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Manager Ed Soares Comments on Machida-Rampage Scoring Controversy

There were already some who questioned the outcome of the UFC 123 matchup between Quinton "Rampage" Jackson and Lyoto Machida in the seconds after the official decision was read in Jackson's favor. Jackson opened the door for controversy even further when he admitted Machida "whipped" him in his post-fight comments (which by the way, he later recanted).

Machida seemed to take the decision without much protest, but he and his manager Ed Soares clearly believe that at least two of the judges erred in scoring it a split decision for Jackson.

"Lyoto thinks he won," Soares said on Monday's edition of The MMA Hour. "After the fight, he didn't have any doubt. He was convinced he won the fight. It was a big shocker to him, too."

Compustrike numbers showed a close fight, with Jackson out-landing Machida 59-38 over three rounds. Machida clearly won the third round with a powerful scoring combination that staggered Jackson and led to a takedown and ground control for much of the final frame, so the controversy stems from the first two rounds.

In the first, Jackson outlanded Machida 25-12, though several strikes came from knees to Machida's legs during a clinch. Judges Jeff Blatnick and Sal D'Amato scored the round for Jackson 10-9, while Doc Hamilton awarded it to Machida 10-9.

In the second, Jackson landed 21 strikes to Machida's nine, and Jackson also scored a takedown. All three judges scored that round for Jackson. Machida turned the tables sweeping the scorecards in round three, but the result was a 29-28, 29-28, 28-29 split decision.

Soares said he's watched the fight three times trying to see what the judges were seeing, and he still believes Machida won.

"I watched the fight wanting to see Quinton win," Soares said. "I don't want to sit here saying, 'Oh, it's bad judging.' I wanted to see what Quinton did to win that. In the first round, I think Lyoto did enough to win that first round. People will say, 'Oh, but he wasn't aggressive.' But that's Lyoto's style. And they'll say, 'octagon control.' That depends on how you look at it. At the end of the day, Lyoto was doing what he wanted to do to put Rampage where he wanted him. He had Rampage chasing him and that's what Lyoto likes, is to find those openings."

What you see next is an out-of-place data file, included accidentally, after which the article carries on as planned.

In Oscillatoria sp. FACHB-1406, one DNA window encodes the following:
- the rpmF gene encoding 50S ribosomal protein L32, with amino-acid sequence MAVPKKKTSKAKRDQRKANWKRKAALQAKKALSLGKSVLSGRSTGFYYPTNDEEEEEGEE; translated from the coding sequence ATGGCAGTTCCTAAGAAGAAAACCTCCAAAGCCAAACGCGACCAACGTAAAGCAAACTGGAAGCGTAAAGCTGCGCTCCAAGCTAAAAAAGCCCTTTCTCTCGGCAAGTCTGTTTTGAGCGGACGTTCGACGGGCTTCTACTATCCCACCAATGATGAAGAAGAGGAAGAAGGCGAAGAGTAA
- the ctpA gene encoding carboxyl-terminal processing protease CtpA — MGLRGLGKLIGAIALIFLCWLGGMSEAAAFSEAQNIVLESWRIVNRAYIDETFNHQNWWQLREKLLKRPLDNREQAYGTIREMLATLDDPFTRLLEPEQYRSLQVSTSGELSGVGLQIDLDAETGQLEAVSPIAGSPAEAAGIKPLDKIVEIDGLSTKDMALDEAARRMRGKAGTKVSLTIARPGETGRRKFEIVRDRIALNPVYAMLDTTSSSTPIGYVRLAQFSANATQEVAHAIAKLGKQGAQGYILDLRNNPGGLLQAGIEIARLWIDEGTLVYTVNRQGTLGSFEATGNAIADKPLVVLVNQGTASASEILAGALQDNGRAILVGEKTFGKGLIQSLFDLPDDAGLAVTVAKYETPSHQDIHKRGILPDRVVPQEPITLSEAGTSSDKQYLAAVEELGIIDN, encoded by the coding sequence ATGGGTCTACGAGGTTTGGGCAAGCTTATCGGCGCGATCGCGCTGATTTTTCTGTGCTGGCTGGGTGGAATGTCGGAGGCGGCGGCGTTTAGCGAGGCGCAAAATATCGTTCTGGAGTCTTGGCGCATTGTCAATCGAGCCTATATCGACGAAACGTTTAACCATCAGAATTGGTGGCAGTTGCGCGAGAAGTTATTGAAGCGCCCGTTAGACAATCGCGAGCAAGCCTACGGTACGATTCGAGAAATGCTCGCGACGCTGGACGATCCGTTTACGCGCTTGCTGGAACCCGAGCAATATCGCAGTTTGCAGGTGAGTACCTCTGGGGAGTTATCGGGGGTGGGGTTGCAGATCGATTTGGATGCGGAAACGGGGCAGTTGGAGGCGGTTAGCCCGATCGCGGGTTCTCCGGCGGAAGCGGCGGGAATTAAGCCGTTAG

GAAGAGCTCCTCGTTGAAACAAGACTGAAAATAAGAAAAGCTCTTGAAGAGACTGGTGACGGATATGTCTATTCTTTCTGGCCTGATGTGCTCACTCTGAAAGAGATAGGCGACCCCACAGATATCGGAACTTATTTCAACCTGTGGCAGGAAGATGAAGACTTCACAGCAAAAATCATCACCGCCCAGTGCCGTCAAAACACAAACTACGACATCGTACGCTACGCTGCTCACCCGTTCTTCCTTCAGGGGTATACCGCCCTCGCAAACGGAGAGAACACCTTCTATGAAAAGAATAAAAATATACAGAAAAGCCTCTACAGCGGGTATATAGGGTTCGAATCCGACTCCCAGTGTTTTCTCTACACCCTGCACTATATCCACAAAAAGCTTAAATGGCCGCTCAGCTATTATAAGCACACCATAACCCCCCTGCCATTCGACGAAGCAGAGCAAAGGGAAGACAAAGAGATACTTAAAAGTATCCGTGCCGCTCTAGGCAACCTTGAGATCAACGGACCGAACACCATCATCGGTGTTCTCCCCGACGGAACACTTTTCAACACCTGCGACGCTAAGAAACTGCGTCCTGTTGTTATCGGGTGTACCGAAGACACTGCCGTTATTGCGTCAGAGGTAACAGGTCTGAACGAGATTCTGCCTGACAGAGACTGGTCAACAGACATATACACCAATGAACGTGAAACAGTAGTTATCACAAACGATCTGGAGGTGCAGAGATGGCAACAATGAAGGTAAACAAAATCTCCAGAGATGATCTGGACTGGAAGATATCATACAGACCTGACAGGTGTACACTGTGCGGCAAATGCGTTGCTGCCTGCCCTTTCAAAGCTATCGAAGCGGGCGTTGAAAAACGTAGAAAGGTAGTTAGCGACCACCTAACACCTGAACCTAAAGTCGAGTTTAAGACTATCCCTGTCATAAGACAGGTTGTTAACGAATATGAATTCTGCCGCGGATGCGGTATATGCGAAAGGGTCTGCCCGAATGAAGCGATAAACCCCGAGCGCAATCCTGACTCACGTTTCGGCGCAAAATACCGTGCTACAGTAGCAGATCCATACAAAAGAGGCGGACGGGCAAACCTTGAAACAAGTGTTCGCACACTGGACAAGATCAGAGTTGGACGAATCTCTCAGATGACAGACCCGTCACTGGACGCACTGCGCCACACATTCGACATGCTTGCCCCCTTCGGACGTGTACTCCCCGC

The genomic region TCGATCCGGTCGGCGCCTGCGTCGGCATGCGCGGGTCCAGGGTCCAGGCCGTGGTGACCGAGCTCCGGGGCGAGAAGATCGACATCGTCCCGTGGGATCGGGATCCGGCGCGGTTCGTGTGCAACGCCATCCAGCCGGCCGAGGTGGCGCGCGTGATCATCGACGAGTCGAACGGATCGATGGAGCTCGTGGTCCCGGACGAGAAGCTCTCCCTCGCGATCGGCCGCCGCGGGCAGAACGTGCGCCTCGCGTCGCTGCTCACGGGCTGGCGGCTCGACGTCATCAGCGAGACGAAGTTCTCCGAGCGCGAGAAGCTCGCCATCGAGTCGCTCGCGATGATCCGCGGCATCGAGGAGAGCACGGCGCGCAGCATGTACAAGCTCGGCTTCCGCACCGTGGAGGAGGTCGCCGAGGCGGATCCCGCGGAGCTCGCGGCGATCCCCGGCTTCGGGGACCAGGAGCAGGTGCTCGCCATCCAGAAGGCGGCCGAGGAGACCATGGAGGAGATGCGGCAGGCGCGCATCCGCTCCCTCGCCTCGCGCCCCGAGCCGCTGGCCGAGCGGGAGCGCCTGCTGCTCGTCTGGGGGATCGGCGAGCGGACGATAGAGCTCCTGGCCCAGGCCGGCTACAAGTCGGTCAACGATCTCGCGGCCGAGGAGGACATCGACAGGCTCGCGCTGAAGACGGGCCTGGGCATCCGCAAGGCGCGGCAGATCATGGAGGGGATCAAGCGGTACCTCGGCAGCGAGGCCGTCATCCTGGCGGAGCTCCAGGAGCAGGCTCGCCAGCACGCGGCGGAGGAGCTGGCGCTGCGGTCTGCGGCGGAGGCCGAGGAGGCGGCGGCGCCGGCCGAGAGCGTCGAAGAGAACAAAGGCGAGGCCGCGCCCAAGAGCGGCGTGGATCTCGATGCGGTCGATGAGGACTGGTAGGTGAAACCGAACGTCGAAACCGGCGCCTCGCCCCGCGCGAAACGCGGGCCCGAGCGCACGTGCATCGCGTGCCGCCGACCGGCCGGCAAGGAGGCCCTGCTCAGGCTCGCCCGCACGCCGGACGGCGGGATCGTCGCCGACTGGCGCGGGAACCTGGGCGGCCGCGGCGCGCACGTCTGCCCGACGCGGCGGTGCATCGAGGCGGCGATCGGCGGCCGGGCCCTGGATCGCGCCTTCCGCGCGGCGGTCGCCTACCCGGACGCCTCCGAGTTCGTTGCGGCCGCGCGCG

Soares took heat from some after he could be seen in the cage telling Jackson the decision was "bull----."

The noted MMA manager said he's had a longtime friendship with Jackson that supercedes MMA, and that the two often speak to each other with blunt honesty. Still, he said he regrets the timing of the comment.

"I had no idea the camera was on us, and I was just talking to him friend to friend," Soares said. "I thought it was bull----. After the fact, I thought about it and felt bad and I apologized to him at the hotel. I thought Lyoto won the fight. He said, 'You don't have to apologize to me, man.'

"I got mad love for Rampage, and I think he's got love for me," Soares continued. "We're friends, and I feel that's one thing about friends is that you can be honest with each other. By no means did I mean to disrespect him on national television. I had no idea the camera was on, to be honest with you."

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